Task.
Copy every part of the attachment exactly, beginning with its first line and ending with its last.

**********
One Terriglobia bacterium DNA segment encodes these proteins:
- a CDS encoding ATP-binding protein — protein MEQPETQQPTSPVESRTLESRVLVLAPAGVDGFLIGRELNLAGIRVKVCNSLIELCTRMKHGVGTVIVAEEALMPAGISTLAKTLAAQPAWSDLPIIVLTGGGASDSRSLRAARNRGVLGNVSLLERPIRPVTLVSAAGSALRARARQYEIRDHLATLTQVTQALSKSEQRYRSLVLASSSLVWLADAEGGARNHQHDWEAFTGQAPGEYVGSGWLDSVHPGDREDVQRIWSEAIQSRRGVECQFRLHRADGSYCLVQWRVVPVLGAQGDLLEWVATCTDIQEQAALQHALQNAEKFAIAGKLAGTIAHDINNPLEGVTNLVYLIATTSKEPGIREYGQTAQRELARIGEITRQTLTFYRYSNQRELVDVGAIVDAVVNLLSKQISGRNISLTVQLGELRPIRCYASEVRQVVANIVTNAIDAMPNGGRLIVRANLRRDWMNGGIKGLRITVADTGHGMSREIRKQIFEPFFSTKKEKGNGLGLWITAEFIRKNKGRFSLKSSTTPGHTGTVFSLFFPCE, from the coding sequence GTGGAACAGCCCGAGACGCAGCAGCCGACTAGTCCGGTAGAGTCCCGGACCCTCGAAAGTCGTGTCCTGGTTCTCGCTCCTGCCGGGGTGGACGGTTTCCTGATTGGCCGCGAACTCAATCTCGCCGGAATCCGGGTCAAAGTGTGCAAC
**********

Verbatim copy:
One Terriglobia bacterium DNA segment encodes these proteins:
- a CDS encoding ATP-binding protein — protein MEQPETQQPTSPVESRTLESRVLVLAPAGVDGFLIGRELNLAGIRVKVCNSLIELCTRMKHGVGTVIVAEEALMPAGISTLAKTLAAQPAWSDLPIIVLTGGGASDSRSLRAARNRGVLGNVSLLERPIRPVTLVSAAGSALRARARQYEIRDHLATLTQVTQALSKSEQRYRSLVLASSSLVWLADAEGGARNHQHDWEAFTGQAPGEYVGSGWLDSVHPGDREDVQRIWSEAIQSRRGVECQFRLHRADGSYCLVQWRVVPVLGAQGDLLEWVATCTDIQEQAALQHALQNAEKFAIAGKLAGTIAHDINNPLEGVTNLVYLIATTSKEPGIREYGQTAQRELARIGEITRQTLTFYRYSNQRELVDVGAIVDAVVNLLSKQISGRNISLTVQLGELRPIRCYASEVRQVVANIVTNAIDAMPNGGRLIVRANLRRDWMNGGIKGLRITVADTGHGMSREIRKQIFEPFFSTKKEKGNGLGLWITAEFIRKNKGRFSLKSSTTPGHTGTVFSLFFPCE, from the coding sequence GTGGAACAGCCCGAGACGCAGCAGCCGACTAGTCCGGTAGAGTCCCGGACCCTCGAAAGTCGTGTCCTGGTTCTCGCTCCTGCCGGGGTGGACGGTTTCCTGATTGGCCGCGAACTCAATCTCGCCGGAATCCGGGTCAAAGTGTGCAAC